• Financial and Insurance Counseling provide assistance to help balance checkbooks, prepare income and property taxes, pay bills, and complete Medicare, Medicaid, or insurance forms. Insurance counselors provide recent information on Medicare, Medicaid, and health insurance.

  • Home Health Care Services include nursing, physical and occupational therapy, speech-language therapy, dieticians and medical social workers for those who are homebound.

  • Legal Referral Services to elder law attorneys are often available.

  • Home Health Aides are specially trained to provide personal care such as bathing, dressing, or personal hygiene.

  • Respite allows an individual or family to have a break from caregiving. It may be for several hours, days or weeks. Individuals, organizations such as adult day care, or facilities such as nursing homes may provide respite services. It is highly recommended that caregivers obtain regular respite services to maintain their own well-being.

  • Senior Centers offer many services and opportunities for fun. Some of the activities offered include adult education classes, special events, trips, health screenings, legal and financial counseling, and congregate meals.

  • Senior Transportation Programs are an important and often essential service for elders. Rides usually need to be scheduled ahead of time and are minimally priced. Transportation is available for appointments, social activities, and often for shopping.

  • Regular telephone calls to elders to check on their safety are known as telephonereassurance.

The United Way and other major community service funding organizations provide or support information and referral lines. These may be known as Elder Helpline, First Call for Help, or Crisis Line. These helplines provide information aboutservices and can provide referrals to public, private, and voluntary services and facilities that are appropriate for the caller. There are also many small, helpful groups that are not well known. Try contacting your local religious congregation.  Many have volunteer programs that provide caregiving services to those in need. The National Federation of Interfaith Caregivers and Shepherd’s Centers of America are national grassroots movements that provide volunteer caregiving assistance to members of the community.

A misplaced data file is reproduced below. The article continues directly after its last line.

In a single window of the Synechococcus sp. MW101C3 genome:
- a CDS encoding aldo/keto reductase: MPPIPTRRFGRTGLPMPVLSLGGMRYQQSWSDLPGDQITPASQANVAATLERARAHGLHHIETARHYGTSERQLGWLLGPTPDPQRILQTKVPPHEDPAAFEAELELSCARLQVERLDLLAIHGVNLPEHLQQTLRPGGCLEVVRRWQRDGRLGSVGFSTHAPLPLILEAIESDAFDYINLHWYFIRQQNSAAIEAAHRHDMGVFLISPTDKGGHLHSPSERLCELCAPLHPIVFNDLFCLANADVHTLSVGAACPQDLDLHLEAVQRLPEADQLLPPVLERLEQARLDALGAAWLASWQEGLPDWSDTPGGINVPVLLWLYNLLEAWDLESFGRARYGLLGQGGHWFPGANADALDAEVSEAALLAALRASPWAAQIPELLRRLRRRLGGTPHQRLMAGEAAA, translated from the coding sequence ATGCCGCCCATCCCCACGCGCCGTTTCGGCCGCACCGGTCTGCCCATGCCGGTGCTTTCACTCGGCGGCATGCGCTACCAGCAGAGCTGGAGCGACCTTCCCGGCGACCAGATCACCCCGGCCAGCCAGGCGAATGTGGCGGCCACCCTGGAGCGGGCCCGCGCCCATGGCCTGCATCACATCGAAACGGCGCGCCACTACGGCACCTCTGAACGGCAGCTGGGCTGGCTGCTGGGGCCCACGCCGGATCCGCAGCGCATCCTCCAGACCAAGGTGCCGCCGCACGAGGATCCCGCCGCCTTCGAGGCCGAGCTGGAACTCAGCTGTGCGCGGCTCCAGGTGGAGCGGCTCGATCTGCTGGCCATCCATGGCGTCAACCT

Taking Action

Remember that calling agencies can be frustrating. Busy telephone lines and organizations short on staff or volunteers is the norm. Sometimes there aren't any services available due to lack of funding or there is a long wait. Workers in community service organizations want to be helpful...give them some time and tell them what you need.  And, while you are on the phone finding services, ask about a support group for yourself. Talking with others and sharing your feelings will helpyou keep on helping your loved one.

WEB LINKS:

U.S.Administration on Aging:

www.aoa.dhhs.gov   You will find the sites of the state agencies on aging and many other resources of interest on aging and elder care.

Medicare Information:

www.medicare.gov

National Academy of Elder Law Attorneys:

www.naela.com  National organization provides lists of attorneys specializing in elder law; written materials are also available.

American Bar Association's Elderly Legal Issues:

www.abanet.org This site specializes in information regarding elder law.

United Way of America:

www.unitedway.orgThe United Way sponsors and helps to fund telephone Helplines for information and referral regarding community services across the country.

Shepherd's Centers of America:

www.shepherdcenters.orgA volunteer organization that provides senior centers and community volunteers.

National Federation of Interfaith Caregivers:

www.nfivc.orgA volunteer organization that is locally focused. The local organization may provide services only to the homebound, specialize in care of those with AIDS or serve only children.

This article was last updated on: 09/25/2013